UC says Gov. Brown’s 3 percent education budget boost not enough

Kevin Cheung/Staff

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Gov. Jerry Brown released his proposal for the 2018 California state budget plan Wednesday, but the UC Office of the President, or UCOP, reported in a press release the same day that the 3 percent increase in the education budget is less than expected.

The proposal budgets $15.45 billion for higher education from the state’s General Fund — this is a 3 percent increase from the $14.968 billion that was allocated toward higher education last year. The UCOP statement also mentions that the 3 percent increase is less than what the governor and university had agreed upon and that the increase is allocated to the core educational budget.

“This 3 percent increase … is less than we anticipated under the framework we established with the governor,” the press release said.

According to the statement, the university was expecting “ongoing (and) predictable” funding in order to “maintain UC quality and access while requiring the university to lower its cost structure.”

The university will remain focused on completing the commitments made in the aforementioned framework by spring 2018, according to the press release. The statement also alludes to a university strategy to complete the final step, related to transfer-student enrollment.

“The governor’s budget plan does not include funding for UC enrollment growth,” the press release said. “The university is committed to adding an additional 2,000 California undergraduates in fall 2018, including 1,500 that it will fund from its own resources.”

Additionally, the statement said the university hopes to add 500 graduate students in the upcoming year.

The statement indicated that the university remains optimistic. It hopes “to continue conversations with the governor and the Legislature to ensure expanded access for fall 2018 and to restore the university to the funding envisioned in the framework,” according to the statement.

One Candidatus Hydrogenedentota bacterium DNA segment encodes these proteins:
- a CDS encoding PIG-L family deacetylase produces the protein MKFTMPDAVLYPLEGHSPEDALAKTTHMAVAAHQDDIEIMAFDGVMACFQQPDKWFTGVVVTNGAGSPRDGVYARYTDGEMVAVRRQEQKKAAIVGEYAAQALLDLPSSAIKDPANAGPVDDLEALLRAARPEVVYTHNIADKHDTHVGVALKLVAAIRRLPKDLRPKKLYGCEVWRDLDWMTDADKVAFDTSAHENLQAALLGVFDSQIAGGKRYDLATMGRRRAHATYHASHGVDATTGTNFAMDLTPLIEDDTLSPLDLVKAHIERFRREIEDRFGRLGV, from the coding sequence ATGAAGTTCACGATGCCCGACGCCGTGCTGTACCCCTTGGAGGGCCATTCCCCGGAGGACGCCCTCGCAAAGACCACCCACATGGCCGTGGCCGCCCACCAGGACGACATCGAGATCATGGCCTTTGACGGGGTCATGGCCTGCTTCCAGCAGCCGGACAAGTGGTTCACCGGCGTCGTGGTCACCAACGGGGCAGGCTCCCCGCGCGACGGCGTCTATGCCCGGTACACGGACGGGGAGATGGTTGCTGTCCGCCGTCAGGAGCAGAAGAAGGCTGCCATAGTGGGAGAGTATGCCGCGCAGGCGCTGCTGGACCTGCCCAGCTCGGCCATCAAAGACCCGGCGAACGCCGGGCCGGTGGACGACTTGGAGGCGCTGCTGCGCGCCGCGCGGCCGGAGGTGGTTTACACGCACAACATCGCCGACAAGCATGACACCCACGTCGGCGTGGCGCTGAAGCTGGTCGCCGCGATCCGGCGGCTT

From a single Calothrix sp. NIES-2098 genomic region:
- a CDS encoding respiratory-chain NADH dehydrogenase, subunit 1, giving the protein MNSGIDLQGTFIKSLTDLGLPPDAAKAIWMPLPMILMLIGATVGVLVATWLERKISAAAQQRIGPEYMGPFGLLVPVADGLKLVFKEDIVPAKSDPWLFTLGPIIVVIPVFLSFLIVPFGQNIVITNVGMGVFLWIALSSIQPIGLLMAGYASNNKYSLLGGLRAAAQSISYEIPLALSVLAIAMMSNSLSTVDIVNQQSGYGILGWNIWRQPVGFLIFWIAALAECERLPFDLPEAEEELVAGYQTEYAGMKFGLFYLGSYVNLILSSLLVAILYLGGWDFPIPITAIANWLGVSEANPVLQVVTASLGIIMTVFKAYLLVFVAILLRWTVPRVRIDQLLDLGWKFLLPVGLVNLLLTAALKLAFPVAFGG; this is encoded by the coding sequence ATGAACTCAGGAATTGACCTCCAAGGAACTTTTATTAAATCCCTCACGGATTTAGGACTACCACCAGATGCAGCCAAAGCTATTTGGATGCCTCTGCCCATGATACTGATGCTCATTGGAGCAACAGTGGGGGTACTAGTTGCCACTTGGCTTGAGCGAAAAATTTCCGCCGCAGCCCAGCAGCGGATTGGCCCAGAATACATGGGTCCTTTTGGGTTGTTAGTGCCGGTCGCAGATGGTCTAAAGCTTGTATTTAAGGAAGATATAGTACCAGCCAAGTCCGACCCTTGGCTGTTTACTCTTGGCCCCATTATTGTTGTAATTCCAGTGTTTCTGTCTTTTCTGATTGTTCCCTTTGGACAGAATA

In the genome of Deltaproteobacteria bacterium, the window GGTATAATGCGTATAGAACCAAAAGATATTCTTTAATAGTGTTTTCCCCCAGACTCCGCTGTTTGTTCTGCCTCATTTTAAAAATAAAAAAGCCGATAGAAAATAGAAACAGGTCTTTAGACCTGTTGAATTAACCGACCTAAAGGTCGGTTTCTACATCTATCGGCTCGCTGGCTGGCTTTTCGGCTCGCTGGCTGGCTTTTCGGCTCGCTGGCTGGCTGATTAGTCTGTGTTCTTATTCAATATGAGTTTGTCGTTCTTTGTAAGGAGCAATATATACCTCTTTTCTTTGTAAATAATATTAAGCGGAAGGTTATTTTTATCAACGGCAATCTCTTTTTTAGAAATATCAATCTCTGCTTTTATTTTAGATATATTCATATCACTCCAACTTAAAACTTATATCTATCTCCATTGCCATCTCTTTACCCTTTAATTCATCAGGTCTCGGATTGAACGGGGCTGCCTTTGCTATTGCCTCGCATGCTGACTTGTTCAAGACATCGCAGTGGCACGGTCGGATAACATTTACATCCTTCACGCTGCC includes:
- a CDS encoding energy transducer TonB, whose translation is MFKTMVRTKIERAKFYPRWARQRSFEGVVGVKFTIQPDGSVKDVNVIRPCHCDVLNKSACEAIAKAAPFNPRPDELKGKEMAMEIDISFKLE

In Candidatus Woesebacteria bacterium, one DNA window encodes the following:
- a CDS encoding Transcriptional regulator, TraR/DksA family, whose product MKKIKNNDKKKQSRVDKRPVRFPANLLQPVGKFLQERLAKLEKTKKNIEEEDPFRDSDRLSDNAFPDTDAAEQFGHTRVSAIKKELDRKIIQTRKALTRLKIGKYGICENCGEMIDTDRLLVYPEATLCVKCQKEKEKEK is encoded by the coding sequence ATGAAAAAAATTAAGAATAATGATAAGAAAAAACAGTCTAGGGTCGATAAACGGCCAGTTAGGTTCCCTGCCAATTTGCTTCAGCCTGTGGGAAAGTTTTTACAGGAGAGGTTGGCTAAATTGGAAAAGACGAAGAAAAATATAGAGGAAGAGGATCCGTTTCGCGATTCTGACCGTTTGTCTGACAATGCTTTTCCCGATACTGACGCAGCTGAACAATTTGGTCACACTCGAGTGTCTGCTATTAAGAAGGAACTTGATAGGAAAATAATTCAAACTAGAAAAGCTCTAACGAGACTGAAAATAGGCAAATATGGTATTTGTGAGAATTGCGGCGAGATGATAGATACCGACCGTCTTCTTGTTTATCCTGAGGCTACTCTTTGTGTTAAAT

Contact Rishabh Nijhawan at [email protected] and follow him on Twitter at @realRishNij.

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  • John Stewart

    He needs the money for his precious bullet train.

  • D.Plorable

    Both the UC and CSU have been dragging their feet on providing on-line access. They figured out “increased productivity” means fewer jobs for desk jockeys and hackademics with little justification for their existence. They will keep re-arranging the deck chairs on the Titanic right up to the point where the state finally bellies up. You’ll see campus closures and conversions to “affordable housing” in the not-too-distant-future. See links in post below.

    You hear radio ads for Arizona State online plus a gaggle of privates
    doing the same thing. U. of Maryland went online and faced an
    insurrection at their physical campus location when the students found
    out the U. had put the texts on line and they had to pay the
    extortionate prices for the books. Another ongoing outrage the educrats do nothing to address.

  • lspanker

    If our colleges can afford to provide education to people who aren’t even in the country legally, then they clearly have enough money.

  • Disqusted

    CSU needs immediate funding increases to facilitate long overdue capital improvements. CSU gets far less funding than the UC system and has many very outdated and unsafe old buildings in immediate need of replacment, including science buildings that are over 60 years old. Every dollar invested in CSU creates several more dollars of future tax revenue from income tax and other taxes. The rainy day is NOW! Governor Brown has become a stingy old grouch that refuses to support higher education the way his father did.